technologies in pursuit of their own critical position. Through research, lectures, and dialogue with one another, students will engage with a number of key concepts, such as the hyperobject of climate breakdown, the anthropocene and the challenges it poses for long-standing ecological thinking, and the complexity and interrelation of the constituent parts of the Earth system.

Anthropomorphic Machines

There is no architecture without action,
no architecture without events,
no architecture without program.
By extension, there is no architecture without violence.

Bernard Tschumi, 1996

Unit 1 set out to question technology and its implication on architectural space and the body. In our COVID19, BLM, and Climate Emergency context, we ask: What is our body’s relationship with machines?

Under the agenda of ANTHROPOMORPHIC MACHINES, the studio will run two parallel design briefs: Swarm Responsive Tensegrity and Seclusion & Comfort. Students are asked to choose one of the briefs to work with during the two-weeks Workshop. Both briefs explore the body or bodies relationship with technology. Swarm Responsive Tensegrity exerts a direct interaction between the body and the machine through computer visioning. Seclusion & Comfort attempts to abstract and isolate the body into a set of physical and virtual relationships that we can describe as ‘comfort’ – can simple design criteria such as ‘comfort’ be quantified?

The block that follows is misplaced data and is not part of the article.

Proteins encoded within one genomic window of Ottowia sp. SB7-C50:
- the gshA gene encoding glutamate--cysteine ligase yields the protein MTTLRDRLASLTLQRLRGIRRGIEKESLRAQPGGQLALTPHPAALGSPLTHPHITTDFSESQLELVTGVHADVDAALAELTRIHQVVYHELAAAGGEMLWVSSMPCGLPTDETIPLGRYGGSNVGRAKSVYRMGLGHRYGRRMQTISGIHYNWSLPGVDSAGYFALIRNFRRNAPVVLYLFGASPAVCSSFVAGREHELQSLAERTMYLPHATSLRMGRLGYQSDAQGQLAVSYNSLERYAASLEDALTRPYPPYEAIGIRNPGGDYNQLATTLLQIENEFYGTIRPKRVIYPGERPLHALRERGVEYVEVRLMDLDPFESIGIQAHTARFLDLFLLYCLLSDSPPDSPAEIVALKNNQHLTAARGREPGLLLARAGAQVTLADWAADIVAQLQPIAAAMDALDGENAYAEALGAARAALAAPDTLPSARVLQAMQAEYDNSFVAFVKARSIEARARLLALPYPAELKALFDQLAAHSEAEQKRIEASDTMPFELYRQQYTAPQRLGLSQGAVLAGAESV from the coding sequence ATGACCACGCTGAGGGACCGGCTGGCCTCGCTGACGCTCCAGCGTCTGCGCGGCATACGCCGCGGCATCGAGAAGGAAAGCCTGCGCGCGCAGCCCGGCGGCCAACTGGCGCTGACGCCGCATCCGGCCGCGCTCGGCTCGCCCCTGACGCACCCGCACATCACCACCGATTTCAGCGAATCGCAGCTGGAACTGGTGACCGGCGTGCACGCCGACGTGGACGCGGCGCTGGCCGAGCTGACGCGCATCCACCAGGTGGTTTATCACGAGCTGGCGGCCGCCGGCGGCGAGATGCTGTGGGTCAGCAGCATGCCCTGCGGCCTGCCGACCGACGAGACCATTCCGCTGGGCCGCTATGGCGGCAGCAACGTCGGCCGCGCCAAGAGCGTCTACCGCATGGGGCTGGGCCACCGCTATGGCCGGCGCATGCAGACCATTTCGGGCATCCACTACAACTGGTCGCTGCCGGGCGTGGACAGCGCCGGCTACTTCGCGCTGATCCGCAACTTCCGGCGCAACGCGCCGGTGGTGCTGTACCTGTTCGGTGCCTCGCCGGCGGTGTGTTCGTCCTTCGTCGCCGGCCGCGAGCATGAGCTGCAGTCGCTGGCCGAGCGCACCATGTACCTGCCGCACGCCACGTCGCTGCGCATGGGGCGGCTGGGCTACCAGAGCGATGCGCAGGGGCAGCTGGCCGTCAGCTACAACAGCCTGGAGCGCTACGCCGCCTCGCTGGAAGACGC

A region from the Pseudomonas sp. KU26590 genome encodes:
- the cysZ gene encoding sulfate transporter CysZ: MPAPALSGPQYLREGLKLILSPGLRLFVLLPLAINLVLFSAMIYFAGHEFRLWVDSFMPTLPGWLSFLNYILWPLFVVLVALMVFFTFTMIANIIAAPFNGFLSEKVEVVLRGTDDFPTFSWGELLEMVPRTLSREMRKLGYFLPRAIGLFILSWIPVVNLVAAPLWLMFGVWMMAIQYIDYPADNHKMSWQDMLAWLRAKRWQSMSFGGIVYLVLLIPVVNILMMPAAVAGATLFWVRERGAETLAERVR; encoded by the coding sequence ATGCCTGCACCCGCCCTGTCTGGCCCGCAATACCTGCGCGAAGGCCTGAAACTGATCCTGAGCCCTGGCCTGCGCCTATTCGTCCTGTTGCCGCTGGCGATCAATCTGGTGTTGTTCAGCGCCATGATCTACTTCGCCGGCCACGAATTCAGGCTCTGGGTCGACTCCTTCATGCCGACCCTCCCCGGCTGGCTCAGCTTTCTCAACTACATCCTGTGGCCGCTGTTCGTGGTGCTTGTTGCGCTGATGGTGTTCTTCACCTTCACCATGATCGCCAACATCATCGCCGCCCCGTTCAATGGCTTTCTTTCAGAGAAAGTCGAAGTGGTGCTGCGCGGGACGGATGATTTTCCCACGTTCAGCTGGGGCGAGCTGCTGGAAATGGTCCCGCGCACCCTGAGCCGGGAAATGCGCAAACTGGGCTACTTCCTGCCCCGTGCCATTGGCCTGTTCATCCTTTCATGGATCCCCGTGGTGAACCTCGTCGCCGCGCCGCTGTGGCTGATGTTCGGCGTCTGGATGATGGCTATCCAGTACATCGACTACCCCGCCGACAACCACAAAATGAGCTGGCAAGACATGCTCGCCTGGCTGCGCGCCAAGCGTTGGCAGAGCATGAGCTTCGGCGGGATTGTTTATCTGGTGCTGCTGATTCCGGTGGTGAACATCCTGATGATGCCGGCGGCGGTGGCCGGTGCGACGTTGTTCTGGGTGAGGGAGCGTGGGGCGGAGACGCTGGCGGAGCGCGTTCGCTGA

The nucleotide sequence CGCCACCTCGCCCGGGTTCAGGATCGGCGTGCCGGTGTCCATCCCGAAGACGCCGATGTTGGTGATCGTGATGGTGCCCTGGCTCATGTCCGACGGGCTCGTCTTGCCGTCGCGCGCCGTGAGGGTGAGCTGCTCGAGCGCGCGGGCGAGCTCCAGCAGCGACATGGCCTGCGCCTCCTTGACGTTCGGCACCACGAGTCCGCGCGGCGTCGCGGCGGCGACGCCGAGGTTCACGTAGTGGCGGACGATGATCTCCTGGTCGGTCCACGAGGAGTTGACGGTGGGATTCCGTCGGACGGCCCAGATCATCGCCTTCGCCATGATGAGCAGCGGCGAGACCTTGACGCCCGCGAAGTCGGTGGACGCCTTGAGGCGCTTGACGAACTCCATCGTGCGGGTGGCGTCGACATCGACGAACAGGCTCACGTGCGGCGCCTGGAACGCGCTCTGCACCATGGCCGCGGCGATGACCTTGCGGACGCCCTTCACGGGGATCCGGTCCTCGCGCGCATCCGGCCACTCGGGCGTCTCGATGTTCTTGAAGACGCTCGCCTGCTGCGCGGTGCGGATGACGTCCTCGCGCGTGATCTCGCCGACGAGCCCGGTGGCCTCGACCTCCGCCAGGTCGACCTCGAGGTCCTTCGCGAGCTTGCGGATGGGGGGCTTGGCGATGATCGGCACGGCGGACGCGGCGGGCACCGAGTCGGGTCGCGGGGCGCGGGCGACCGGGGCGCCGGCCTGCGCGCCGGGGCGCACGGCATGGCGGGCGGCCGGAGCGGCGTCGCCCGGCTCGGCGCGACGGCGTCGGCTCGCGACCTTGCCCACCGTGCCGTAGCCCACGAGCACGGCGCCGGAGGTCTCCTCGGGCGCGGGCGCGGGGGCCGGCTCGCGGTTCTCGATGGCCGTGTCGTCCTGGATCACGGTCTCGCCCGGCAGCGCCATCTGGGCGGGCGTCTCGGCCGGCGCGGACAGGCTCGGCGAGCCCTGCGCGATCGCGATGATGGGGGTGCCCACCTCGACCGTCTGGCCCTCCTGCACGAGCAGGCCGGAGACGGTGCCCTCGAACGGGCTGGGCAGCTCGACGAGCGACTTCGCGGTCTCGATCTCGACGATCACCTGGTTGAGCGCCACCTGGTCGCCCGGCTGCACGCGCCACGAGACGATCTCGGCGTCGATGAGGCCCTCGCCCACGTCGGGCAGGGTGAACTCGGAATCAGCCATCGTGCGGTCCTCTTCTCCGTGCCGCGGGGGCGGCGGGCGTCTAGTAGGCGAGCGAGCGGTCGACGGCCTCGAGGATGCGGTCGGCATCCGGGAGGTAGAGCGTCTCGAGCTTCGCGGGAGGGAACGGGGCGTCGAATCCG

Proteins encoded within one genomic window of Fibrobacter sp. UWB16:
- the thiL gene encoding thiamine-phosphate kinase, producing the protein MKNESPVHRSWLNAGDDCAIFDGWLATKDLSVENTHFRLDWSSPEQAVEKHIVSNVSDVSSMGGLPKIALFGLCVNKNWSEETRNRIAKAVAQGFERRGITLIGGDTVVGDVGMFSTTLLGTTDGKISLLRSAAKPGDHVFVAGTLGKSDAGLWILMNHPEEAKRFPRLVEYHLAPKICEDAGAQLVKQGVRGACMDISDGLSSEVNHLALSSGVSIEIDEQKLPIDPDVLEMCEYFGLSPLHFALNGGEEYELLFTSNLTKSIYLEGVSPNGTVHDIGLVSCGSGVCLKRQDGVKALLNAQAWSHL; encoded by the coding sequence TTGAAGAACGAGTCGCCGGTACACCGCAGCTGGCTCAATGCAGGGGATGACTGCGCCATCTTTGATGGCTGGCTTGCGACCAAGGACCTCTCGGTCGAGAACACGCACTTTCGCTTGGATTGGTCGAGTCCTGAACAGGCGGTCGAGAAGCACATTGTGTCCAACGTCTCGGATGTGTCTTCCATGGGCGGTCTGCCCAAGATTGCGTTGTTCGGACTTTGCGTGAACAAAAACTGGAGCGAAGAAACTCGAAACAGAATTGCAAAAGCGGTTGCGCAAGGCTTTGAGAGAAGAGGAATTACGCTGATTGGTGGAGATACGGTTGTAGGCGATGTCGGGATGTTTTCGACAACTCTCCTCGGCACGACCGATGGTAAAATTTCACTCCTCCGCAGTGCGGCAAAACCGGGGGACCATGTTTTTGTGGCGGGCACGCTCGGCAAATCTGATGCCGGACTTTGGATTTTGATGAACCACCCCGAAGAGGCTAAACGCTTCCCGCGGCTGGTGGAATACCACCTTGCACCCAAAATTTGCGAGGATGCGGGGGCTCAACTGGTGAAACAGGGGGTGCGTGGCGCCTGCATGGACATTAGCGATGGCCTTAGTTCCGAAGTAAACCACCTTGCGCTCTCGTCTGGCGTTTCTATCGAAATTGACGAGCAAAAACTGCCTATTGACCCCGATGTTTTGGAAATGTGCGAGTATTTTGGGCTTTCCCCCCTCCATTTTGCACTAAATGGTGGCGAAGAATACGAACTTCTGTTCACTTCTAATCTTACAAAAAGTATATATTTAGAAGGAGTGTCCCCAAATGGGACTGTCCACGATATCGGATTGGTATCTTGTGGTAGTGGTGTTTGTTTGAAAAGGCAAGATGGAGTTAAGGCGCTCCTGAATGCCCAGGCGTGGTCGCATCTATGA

The design briefs are conducted through a shared design methodology – designing through making and prototyping. Fabrication and prototyping in physical and virtual environments enable the designer and the body to test and experience the effect. Here, our approach is performance-based – performance not just in the functional sense but performance in the very realm of the body and its interaction with space and objects. The process, in turn, informed the design through developing incrementally tacit knowledge. Each brief will be participated by six students.